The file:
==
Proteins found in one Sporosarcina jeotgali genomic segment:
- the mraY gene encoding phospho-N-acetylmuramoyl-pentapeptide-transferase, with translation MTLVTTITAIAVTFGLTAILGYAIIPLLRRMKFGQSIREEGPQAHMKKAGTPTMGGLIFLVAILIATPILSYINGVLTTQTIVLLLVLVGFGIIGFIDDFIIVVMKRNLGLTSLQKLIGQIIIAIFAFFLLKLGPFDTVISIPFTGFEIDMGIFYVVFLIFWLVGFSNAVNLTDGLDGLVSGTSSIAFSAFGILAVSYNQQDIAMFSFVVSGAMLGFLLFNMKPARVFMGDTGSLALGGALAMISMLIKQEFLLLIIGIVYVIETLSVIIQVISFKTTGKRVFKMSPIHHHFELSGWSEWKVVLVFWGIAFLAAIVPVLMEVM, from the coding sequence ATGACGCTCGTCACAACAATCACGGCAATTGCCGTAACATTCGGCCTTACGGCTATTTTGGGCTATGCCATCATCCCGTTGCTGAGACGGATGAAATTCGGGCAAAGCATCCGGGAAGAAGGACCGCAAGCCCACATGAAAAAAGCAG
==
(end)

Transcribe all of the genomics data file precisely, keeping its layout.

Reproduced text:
Proteins found in one Sporosarcina jeotgali genomic segment:
- the mraY gene encoding phospho-N-acetylmuramoyl-pentapeptide-transferase, with translation MTLVTTITAIAVTFGLTAILGYAIIPLLRRMKFGQSIREEGPQAHMKKAGTPTMGGLIFLVAILIATPILSYINGVLTTQTIVLLLVLVGFGIIGFIDDFIIVVMKRNLGLTSLQKLIGQIIIAIFAFFLLKLGPFDTVISIPFTGFEIDMGIFYVVFLIFWLVGFSNAVNLTDGLDGLVSGTSSIAFSAFGILAVSYNQQDIAMFSFVVSGAMLGFLLFNMKPARVFMGDTGSLALGGALAMISMLIKQEFLLLIIGIVYVIETLSVIIQVISFKTTGKRVFKMSPIHHHFELSGWSEWKVVLVFWGIAFLAAIVPVLMEVM, from the coding sequence ATGACGCTCGTCACAACAATCACGGCAATTGCCGTAACATTCGGCCTTACGGCTATTTTGGGCTATGCCATCATCCCGTTGCTGAGACGGATGAAATTCGGGCAAAGCATCCGGGAAGAAGGACCGCAAGCCCACATGAAAAAAGCAG